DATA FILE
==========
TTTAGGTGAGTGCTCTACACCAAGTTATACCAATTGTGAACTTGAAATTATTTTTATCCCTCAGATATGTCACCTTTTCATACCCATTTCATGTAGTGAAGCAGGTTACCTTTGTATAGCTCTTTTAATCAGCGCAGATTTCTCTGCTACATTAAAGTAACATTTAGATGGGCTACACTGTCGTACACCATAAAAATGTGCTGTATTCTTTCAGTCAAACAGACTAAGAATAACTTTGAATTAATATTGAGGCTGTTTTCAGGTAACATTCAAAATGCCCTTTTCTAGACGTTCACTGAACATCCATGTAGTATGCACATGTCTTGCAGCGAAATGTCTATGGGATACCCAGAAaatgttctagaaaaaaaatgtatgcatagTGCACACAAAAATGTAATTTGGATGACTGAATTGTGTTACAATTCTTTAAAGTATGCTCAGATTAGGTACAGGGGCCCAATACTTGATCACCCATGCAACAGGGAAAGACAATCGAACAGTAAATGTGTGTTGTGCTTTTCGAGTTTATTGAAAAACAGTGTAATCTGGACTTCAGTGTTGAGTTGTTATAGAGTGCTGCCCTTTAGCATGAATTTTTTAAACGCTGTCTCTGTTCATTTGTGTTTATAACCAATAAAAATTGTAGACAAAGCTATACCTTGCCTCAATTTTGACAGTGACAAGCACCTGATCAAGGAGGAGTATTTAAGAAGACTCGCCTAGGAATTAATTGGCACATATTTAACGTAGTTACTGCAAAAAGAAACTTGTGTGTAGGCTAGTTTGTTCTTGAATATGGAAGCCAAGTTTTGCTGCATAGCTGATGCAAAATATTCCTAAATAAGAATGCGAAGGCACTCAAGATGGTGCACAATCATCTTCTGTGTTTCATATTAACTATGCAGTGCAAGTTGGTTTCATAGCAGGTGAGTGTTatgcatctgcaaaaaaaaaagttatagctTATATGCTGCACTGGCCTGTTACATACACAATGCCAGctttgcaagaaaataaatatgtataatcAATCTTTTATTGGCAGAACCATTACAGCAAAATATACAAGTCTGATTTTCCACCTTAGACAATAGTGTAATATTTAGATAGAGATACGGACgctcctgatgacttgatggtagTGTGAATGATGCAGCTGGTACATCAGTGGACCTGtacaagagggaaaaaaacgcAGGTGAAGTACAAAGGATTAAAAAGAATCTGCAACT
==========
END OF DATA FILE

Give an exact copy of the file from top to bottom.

TTTAGGTGAGTGCTCTACACCAAGTTATACCAATTGTGAACTTGAAATTATTTTTATCCCTCAGATATGTCACCTTTTCATACCCATTTCATGTAGTGAAGCAGGTTACCTTTGTATAGCTCTTTTAATCAGCGCAGATTTCTCTGCTACATTAAAGTAACATTTAGATGGGCTACACTGTCGTACACCATAAAAATGTGCTGTATTCTTTCAGTCAAACAGACTAAGAATAACTTTGAATTAATATTGAGGCTGTTTTCAGGTAACATTCAAAATGCCCTTTTCTAGACGTTCACTGAACATCCATGTAGTATGCACATGTCTTGCAGCGAAATGTCTATGGGATACCCAGAAaatgttctagaaaaaaaatgtatgcatagTGCACACAAAAATGTAATTTGGATGACTGAATTGTGTTACAATTCTTTAAAGTATGCTCAGATTAGGTACAGGGGCCCAATACTTGATCACCCATGCAACAGGGAAAGACAATCGAACAGTAAATGTGTGTTGTGCTTTTCGAGTTTATTGAAAAACAGTGTAATCTGGACTTCAGTGTTGAGTTGTTATAGAGTGCTGCCCTTTAGCATGAATTTTTTAAACGCTGTCTCTGTTCATTTGTGTTTATAACCAATAAAAATTGTAGACAAAGCTATACCTTGCCTCAATTTTGACAGTGACAAGCACCTGATCAAGGAGGAGTATTTAAGAAGACTCGCCTAGGAATTAATTGGCACATATTTAACGTAGTTACTGCAAAAAGAAACTTGTGTGTAGGCTAGTTTGTTCTTGAATATGGAAGCCAAGTTTTGCTGCATAGCTGATGCAAAATATTCCTAAATAAGAATGCGAAGGCACTCAAGATGGTGCACAATCATCTTCTGTGTTTCATATTAACTATGCAGTGCAAGTTGGTTTCATAGCAGGTGAGTGTTatgcatctgcaaaaaaaaaagttatagctTATATGCTGCACTGGCCTGTTACATACACAATGCCAGctttgcaagaaaataaatatgtataatcAATCTTTTATTGGCAGAACCATTACAGCAAAATATACAAGTCTGATTTTCCACCTTAGACAATAGTGTAATATTTAGATAGAGATACGGACgctcctgatgacttgatggtagTGTGAATGATGCAGCTGGTACATCAGTGGACCTGtacaagagggaaaaaaacgcAGGTGAAGTACAAAGGATTAAAAAGAATCTGCAACT